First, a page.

Pharmacogenetics and Pharmacogenomics: Public Policy and Bioethical Issues Associated with Patents for Drug Development

Arthur Falek, Michael Wong Jann

Research output: Contribution to journalArticle

Abstract

The genetic component of variations in human responses to pharmacological agents is called pharmacogenetics while the molecular basis for these variations are most often identified as pharmacogenomics. Pharmacogenomics as a field of scientific endeavor is so new that in the scientific literature the two terms are often used interchangeably. In fact, the search for new drugs at the molecular level start with the identification of variations in DNA sequences whose products produce alterations in the amino acid structure of the active portion of a protein which are then identified with the clinical disorder in question. This process is just the reverse of standard pharmaceutical approaches which begin with exploration of the physiological and potentially the biochemical basis of the specific disorder under study. The completion of the first draft of the human genome in the first months of the new millenium has increased expectations that molecular genetic approaches to drug disovery and development will significantly shorten the time-frame of new drug testing, significantly reduce the level of adverse events and anable the design of drugs to treat those with unique disorders. Based on such rosy expectations and the potential economic opportunities afforded by those who obtain such patents, there has been a rush of patent applications both in the United States and in Europe by private industry and university laboratories conducting genomic research to secure the rights to specific DNA sequences and federal agencies attempting to place the control of such information in the public domaine. This paper will document and discuss from a historic prospective the public policy and bioethical issues associated with the availability of patents for drug development.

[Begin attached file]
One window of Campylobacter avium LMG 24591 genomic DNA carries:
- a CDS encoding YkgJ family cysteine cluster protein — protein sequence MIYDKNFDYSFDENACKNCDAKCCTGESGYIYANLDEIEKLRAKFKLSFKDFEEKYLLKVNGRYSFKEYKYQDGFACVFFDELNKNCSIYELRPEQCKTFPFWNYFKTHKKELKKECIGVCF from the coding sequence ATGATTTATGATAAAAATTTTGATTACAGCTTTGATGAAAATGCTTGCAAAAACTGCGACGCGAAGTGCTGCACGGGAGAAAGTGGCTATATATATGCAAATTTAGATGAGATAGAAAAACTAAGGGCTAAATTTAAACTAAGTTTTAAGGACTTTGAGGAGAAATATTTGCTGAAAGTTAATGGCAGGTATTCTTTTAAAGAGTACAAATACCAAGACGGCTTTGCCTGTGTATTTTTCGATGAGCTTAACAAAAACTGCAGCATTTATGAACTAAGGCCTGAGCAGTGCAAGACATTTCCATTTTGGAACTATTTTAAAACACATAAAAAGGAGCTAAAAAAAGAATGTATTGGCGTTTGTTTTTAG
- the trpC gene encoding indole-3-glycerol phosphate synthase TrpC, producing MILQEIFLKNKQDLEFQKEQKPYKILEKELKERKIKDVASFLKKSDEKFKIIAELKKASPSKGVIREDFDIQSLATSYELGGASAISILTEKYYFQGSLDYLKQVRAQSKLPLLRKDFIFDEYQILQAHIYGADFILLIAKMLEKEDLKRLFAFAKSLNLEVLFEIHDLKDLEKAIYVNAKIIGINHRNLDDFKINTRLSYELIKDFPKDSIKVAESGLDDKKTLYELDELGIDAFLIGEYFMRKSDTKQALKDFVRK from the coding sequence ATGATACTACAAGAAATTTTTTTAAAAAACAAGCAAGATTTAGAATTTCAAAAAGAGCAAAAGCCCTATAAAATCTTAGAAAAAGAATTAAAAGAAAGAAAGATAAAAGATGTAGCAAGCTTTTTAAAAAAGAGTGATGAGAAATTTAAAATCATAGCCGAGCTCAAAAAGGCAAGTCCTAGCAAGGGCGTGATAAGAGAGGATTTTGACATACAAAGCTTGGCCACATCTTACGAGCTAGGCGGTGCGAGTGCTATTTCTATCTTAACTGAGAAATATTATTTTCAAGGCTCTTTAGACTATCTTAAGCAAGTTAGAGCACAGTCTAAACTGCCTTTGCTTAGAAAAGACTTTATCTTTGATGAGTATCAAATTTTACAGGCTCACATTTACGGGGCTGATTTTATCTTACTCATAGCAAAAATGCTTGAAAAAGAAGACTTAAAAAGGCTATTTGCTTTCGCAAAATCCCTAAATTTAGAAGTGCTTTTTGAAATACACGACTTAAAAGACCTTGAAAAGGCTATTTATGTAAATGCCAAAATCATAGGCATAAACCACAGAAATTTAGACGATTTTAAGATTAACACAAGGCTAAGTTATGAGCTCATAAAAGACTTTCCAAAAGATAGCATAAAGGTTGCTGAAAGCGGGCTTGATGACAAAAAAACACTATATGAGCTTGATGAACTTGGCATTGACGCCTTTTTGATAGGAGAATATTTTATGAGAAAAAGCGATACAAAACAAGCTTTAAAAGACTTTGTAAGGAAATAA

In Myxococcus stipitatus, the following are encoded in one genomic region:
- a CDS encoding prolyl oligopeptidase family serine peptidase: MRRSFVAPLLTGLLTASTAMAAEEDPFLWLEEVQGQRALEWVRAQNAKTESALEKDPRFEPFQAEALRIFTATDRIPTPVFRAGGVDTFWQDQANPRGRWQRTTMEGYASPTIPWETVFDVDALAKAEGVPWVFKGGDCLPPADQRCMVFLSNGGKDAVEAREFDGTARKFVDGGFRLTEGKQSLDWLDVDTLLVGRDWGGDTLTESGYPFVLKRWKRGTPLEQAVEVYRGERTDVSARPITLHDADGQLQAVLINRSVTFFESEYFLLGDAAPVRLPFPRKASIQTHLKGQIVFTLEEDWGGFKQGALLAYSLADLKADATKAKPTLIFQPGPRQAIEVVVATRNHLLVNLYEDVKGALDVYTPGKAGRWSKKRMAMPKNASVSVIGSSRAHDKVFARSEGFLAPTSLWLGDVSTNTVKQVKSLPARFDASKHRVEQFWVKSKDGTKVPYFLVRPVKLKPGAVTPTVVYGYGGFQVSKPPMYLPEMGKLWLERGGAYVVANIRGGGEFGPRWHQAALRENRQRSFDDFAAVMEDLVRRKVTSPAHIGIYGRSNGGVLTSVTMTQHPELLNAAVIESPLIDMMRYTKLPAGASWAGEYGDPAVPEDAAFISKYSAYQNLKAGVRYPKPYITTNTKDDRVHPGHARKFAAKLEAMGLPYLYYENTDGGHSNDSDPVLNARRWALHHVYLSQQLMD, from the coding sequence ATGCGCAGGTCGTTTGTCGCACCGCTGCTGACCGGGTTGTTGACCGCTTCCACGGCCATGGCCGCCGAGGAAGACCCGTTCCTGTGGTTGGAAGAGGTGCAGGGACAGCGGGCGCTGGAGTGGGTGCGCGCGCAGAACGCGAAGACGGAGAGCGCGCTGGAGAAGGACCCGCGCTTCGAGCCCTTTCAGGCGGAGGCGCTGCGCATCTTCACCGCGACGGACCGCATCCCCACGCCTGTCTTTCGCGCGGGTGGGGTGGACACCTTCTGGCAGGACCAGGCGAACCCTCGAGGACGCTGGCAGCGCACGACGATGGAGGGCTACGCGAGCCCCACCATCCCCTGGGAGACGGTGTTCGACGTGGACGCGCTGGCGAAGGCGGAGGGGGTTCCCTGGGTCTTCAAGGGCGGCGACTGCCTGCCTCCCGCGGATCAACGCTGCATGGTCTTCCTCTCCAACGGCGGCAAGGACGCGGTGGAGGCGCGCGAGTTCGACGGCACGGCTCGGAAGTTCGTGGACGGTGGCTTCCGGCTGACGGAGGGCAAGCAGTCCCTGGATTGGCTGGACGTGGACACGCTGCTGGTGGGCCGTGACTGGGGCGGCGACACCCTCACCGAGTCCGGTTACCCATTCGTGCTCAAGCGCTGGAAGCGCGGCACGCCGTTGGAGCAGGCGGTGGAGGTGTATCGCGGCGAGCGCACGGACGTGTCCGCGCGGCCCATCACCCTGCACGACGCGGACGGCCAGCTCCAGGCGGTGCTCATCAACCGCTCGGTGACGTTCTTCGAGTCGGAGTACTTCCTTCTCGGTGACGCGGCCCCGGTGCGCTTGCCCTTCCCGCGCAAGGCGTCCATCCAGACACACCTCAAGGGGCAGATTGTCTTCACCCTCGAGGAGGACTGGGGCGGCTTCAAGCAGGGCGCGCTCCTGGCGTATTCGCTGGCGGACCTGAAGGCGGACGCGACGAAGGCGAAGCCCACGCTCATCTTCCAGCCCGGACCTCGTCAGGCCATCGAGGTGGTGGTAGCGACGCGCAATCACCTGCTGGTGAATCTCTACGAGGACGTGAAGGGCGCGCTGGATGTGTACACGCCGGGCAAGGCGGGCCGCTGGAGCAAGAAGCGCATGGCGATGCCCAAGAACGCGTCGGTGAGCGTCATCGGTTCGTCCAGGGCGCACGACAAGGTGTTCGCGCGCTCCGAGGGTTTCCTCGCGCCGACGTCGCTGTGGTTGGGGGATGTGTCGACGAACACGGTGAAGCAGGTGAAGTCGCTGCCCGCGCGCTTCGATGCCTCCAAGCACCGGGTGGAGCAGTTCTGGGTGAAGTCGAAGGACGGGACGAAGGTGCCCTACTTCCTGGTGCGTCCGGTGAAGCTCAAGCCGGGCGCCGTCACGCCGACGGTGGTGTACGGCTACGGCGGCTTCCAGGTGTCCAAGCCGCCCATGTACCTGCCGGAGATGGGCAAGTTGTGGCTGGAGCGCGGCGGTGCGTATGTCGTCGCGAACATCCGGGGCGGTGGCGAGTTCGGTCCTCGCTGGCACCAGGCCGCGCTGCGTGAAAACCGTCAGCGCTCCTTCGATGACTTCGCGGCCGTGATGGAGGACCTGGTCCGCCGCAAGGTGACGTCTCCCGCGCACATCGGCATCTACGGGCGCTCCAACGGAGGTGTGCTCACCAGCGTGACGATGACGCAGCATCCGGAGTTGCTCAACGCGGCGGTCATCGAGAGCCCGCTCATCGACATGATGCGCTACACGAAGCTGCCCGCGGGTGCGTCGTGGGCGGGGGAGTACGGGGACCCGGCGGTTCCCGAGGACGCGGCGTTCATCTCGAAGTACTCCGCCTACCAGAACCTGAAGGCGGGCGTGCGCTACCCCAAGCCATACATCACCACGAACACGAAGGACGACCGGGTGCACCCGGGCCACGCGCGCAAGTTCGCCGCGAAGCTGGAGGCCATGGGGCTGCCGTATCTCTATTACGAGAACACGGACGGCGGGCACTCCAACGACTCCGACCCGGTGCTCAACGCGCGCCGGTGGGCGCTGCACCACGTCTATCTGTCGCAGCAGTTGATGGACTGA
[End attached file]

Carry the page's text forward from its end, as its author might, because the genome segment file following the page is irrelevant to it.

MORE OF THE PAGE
Original languageEnglish
Pages (from-to)29-42
Number of pages14
JournalGlobal Bioethics
Volume13
Issue number3-4
DOIs
StatePublished - 1 Jan 2000

Keywords

  • bioethical issues
  • DNA sequences
  • human genome public policy
  • pharmacogenetics

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